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Cancún, Mexico — Conservation International (CI) welcomed the news that REDD+, the mechanism for reducing emissions from deforestation and forest degradation, was officially adopted at the latest United Nations Framework on Climate Change Conference in Cancún Mexico. This decision converts what — up until now — have been piecemeal efforts to address deforestation into a global endeavor.
In addition, the talks reached an historic note, by putting into place a basic framework for how all of the countries of the world will address the great climate challenge — avoiding dangerous climate change and adapting to the impacts that are already inevitable. This is the start of an ambitious program for 2012, and Cancún has pointed us in the right direction.
"This is truly a historic moment — a turning point when the nations of the Earth have stepped up to resolve the challenges that plague her, to protect forests and the wealth of ecosystem services and biodiversity that they harbor, to ensure that forest- dependent communities and all humanity have means of conserving our rich living heritage, nature for the benefit of all present and future generations," said Fred Boltz, Senior Vice President for Global Initiatives and Climate Change Lead for Conservation International. "After years of conversation, we now have a global framework for action to halt deforestation, provide for adaptation by vulnerable human and natural communities and reverse dangerous climate challenges."
Parties agreed to create a Green Climate Fund — another hard-fought issue that saw passage — and established a goal to mobilize US$100 billion per year for all climate related activities including REDD+ by 2020. While this amount is a good start — toward getting the momentum toward making REDD+ a robust and widespread program, more will be needed to make addressing climate change realistic in the long term.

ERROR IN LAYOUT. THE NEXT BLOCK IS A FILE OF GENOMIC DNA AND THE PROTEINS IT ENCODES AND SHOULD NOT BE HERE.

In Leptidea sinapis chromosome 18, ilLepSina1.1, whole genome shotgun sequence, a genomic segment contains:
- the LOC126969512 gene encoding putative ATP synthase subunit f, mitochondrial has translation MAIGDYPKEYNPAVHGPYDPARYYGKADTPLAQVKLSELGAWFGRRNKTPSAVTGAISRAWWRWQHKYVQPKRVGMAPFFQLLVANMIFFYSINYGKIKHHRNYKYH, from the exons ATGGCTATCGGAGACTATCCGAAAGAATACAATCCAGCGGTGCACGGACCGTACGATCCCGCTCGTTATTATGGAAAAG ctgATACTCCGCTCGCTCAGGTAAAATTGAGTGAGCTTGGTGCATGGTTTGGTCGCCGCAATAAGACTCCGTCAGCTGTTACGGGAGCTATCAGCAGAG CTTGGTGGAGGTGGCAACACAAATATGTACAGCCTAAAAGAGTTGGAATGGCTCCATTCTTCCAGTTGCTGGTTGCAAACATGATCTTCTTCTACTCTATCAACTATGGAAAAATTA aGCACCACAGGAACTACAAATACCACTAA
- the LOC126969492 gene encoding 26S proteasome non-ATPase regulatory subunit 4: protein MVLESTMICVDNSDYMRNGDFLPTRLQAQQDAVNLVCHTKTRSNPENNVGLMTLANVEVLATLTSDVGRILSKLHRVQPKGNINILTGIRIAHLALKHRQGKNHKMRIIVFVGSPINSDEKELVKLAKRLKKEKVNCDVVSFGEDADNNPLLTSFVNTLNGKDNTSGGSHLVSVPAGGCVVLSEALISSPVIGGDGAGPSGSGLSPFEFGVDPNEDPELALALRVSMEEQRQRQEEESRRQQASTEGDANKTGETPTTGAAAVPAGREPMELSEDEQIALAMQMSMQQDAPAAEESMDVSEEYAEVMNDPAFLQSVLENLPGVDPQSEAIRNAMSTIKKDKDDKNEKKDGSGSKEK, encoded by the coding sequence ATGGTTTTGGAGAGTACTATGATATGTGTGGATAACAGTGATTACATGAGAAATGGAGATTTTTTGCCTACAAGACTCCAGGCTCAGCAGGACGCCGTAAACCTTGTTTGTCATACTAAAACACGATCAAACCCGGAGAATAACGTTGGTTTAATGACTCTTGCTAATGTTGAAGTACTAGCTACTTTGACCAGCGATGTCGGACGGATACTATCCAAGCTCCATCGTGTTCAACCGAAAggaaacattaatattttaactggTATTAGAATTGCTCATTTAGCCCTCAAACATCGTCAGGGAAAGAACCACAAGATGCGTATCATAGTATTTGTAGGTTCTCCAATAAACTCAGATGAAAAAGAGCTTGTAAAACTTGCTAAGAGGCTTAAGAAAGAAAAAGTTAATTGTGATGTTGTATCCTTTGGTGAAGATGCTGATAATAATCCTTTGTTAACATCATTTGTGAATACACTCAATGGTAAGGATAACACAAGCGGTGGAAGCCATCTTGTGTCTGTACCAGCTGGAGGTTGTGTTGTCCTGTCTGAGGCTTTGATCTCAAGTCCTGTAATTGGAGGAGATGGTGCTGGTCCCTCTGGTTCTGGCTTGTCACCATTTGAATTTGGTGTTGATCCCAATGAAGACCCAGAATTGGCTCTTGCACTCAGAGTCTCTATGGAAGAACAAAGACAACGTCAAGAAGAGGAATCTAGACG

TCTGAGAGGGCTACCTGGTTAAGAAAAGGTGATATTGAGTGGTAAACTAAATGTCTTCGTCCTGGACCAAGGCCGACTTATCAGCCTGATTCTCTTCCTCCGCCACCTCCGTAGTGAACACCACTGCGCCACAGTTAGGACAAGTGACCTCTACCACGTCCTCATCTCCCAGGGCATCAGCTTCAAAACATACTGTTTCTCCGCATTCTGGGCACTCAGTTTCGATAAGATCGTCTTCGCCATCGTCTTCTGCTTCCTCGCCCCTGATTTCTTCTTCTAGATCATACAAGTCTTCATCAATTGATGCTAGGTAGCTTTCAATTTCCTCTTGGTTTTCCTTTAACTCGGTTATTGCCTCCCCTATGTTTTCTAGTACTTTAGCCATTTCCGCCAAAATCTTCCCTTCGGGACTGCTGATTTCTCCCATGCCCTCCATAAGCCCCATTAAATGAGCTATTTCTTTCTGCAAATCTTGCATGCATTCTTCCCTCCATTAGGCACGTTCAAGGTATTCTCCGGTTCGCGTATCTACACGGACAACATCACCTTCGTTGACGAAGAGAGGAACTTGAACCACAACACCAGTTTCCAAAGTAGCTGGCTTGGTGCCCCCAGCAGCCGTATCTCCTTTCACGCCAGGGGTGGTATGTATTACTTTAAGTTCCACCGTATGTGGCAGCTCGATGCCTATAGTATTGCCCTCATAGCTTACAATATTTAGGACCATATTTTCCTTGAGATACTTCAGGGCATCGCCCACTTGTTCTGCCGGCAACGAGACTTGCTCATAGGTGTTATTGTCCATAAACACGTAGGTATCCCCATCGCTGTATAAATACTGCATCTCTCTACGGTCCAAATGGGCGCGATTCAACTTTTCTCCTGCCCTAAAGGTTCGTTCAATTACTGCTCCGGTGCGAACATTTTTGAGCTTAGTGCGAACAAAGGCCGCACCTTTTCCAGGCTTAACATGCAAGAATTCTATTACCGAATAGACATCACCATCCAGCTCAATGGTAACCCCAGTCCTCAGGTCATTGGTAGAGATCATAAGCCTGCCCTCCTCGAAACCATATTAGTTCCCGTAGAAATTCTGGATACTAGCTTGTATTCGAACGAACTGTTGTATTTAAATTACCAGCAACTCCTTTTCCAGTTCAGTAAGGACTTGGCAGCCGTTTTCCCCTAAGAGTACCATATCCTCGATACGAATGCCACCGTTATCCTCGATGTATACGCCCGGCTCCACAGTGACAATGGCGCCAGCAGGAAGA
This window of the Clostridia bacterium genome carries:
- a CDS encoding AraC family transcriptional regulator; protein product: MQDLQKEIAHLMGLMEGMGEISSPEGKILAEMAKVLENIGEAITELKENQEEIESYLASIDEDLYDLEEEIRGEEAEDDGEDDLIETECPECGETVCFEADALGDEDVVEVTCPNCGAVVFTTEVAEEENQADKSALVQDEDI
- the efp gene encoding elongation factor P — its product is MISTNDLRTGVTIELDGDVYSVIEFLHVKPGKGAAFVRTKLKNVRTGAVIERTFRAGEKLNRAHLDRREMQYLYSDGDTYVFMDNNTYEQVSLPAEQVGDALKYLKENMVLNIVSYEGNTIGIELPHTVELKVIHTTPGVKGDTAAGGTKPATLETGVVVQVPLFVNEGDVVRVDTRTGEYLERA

While the world's climate leaders worked until the early morning hours of the final day of conference, the effects of climate change continue to take its toll on the health and well being of the planet and its inhabitants. In the last decade, the world lost an area of tropical forest half the size of Mexico. Trees are not the only victims of this destruction, in the wake of the 14 million hectares of tropical forests burned down each year it is estimated that some 16 million species populations go extinct.
The decision also established a Cancún Adaptation Framework that will help developing countries adapt to the impacts of climate change.
"The adaptation framework agreed upon in Cancún is an important first step for supporting vulnerable peoples and ecosystems as they are forced to adapt in a changing climate," said Rebecca Chacko, Climate Policy Director for Conservation International. "It is important that the framework be supporting by new, additional and adequate finance in order for meaningful implementation of adaptation action."
The success of this conference breathes new life into the climate meetings, reassures the global community of the UNFCCC's relevance. The Cancún agreement offers a path forward to next year's gathering in Durban, South Africa where issues left on the table in Cancún will be once again be brought forward.
Notes to editors:
REDD+ (Reducing Emissions from Deforestation and Forest Degradation "plus" conservation, the sustainable management of forests and enhancement of forest carbon) aims at providing compensation to halt the deforestation and degradation of natural forests and increase their recovery and permanent conservation. REDD+ strategies and activities have great potential to contribute to environmental, economic and social goals beyond carbon storage. This approach is consistent with the UN Framework Convention on Climate Change goal of achieving climate goals while contributing to sustainable development as well as other Millennium Development Goals that countries have adopted.
Conservation International (CI): Building upon a str ong foundation of science, partnership and field demonstration, CI empowers societies to responsibly and sustainably care for nature for the well-being of humanity. With headquarters in Washington, D.C., CI works in more than 40 countries on four continents. For more information, visit www.conservation.org